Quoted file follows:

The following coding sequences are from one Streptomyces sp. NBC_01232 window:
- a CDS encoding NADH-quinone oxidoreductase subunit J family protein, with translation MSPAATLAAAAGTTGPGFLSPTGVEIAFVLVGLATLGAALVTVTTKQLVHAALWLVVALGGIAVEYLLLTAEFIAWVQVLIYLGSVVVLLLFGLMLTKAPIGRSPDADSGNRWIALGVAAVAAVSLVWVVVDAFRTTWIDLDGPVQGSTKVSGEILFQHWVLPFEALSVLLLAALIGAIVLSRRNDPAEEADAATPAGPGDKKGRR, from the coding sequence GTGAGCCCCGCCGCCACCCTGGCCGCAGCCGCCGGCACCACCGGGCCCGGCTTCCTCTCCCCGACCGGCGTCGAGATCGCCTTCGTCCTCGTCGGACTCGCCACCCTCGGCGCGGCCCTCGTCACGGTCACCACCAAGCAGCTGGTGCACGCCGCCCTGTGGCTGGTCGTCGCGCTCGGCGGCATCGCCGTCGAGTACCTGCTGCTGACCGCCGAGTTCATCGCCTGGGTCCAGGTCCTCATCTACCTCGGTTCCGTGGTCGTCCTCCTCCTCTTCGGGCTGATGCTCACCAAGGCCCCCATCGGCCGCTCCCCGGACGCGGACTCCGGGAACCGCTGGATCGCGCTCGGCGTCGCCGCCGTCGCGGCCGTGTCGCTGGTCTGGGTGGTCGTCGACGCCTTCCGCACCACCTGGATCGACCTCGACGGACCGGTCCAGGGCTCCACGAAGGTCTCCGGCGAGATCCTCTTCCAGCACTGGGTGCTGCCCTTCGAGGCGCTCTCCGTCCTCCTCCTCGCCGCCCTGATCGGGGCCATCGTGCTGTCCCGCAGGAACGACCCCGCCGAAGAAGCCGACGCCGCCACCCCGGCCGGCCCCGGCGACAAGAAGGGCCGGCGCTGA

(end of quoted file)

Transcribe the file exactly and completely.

The following coding sequences are from one Streptomyces sp. NBC_01232 window:
- a CDS encoding NADH-quinone oxidoreductase subunit J family protein, with translation MSPAATLAAAAGTTGPGFLSPTGVEIAFVLVGLATLGAALVTVTTKQLVHAALWLVVALGGIAVEYLLLTAEFIAWVQVLIYLGSVVVLLLFGLMLTKAPIGRSPDADSGNRWIALGVAAVAAVSLVWVVVDAFRTTWIDLDGPVQGSTKVSGEILFQHWVLPFEALSVLLLAALIGAIVLSRRNDPAEEADAATPAGPGDKKGRR, from the coding sequence GTGAGCCCCGCCGCCACCCTGGCCGCAGCCGCCGGCACCACCGGGCCCGGCTTCCTCTCCCCGACCGGCGTCGAGATCGCCTTCGTCCTCGTCGGACTCGCCACCCTCGGCGCGGCCCTCGTCACGGTCACCACCAAGCAGCTGGTGCACGCCGCCCTGTGGCTGGTCGTCGCGCTCGGCGGCATCGCCGTCGAGTACCTGCTGCTGACCGCCGAGTTCATCGCCTGGGTCCAGGTCCTCATCTACCTCGGTTCCGTGGTCGTCCTCCTCCTCTTCGGGCTGATGCTCACCAAGGCCCCCATCGGCCGCTCCCCGGACGCGGACTCCGGGAACCGCTGGATCGCGCTCGGCGTCGCCGCCGTCGCGGCCGTGTCGCTGGTCTGGGTGGTCGTCGACGCCTTCCGCACCACCTGGATCGACCTCGACGGACCGGTCCAGGGCTCCACGAAGGTCTCCGGCGAGATCCTCTTCCAGCACTGGGTGCTGCCCTTCGAGGCGCTCTCCGTCCTCCTCCTCGCCGCCCTGATCGGGGCCATCGTGCTGTCCCGCAGGAACGACCCCGCCGAAGAAGCCGACGCCGCCACCCCGGCCGGCCCCGGCGACAAGAAGGGCCGGCGCTGA